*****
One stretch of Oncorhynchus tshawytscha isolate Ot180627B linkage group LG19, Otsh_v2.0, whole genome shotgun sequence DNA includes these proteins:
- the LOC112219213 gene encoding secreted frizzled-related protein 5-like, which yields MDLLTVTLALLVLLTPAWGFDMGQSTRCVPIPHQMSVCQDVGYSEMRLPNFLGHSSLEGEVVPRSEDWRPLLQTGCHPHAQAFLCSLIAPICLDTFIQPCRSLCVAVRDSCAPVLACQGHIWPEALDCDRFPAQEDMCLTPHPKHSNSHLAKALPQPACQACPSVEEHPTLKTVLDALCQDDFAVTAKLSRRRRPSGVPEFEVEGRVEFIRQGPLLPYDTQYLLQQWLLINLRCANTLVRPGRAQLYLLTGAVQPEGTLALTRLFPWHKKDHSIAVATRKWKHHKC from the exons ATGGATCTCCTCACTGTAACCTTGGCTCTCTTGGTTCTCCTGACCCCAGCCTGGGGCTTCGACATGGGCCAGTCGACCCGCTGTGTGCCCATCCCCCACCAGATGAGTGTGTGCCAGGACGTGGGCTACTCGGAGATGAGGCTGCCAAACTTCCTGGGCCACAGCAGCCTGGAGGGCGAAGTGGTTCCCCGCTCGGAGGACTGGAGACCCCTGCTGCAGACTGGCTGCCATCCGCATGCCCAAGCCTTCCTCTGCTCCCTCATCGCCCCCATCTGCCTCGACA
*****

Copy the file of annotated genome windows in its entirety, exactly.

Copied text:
One stretch of Oncorhynchus tshawytscha isolate Ot180627B linkage group LG19, Otsh_v2.0, whole genome shotgun sequence DNA includes these proteins:
- the LOC112219213 gene encoding secreted frizzled-related protein 5-like, which yields MDLLTVTLALLVLLTPAWGFDMGQSTRCVPIPHQMSVCQDVGYSEMRLPNFLGHSSLEGEVVPRSEDWRPLLQTGCHPHAQAFLCSLIAPICLDTFIQPCRSLCVAVRDSCAPVLACQGHIWPEALDCDRFPAQEDMCLTPHPKHSNSHLAKALPQPACQACPSVEEHPTLKTVLDALCQDDFAVTAKLSRRRRPSGVPEFEVEGRVEFIRQGPLLPYDTQYLLQQWLLINLRCANTLVRPGRAQLYLLTGAVQPEGTLALTRLFPWHKKDHSIAVATRKWKHHKC from the exons ATGGATCTCCTCACTGTAACCTTGGCTCTCTTGGTTCTCCTGACCCCAGCCTGGGGCTTCGACATGGGCCAGTCGACCCGCTGTGTGCCCATCCCCCACCAGATGAGTGTGTGCCAGGACGTGGGCTACTCGGAGATGAGGCTGCCAAACTTCCTGGGCCACAGCAGCCTGGAGGGCGAAGTGGTTCCCCGCTCGGAGGACTGGAGACCCCTGCTGCAGACTGGCTGCCATCCGCATGCCCAAGCCTTCCTCTGCTCCCTCATCGCCCCCATCTGCCTCGACA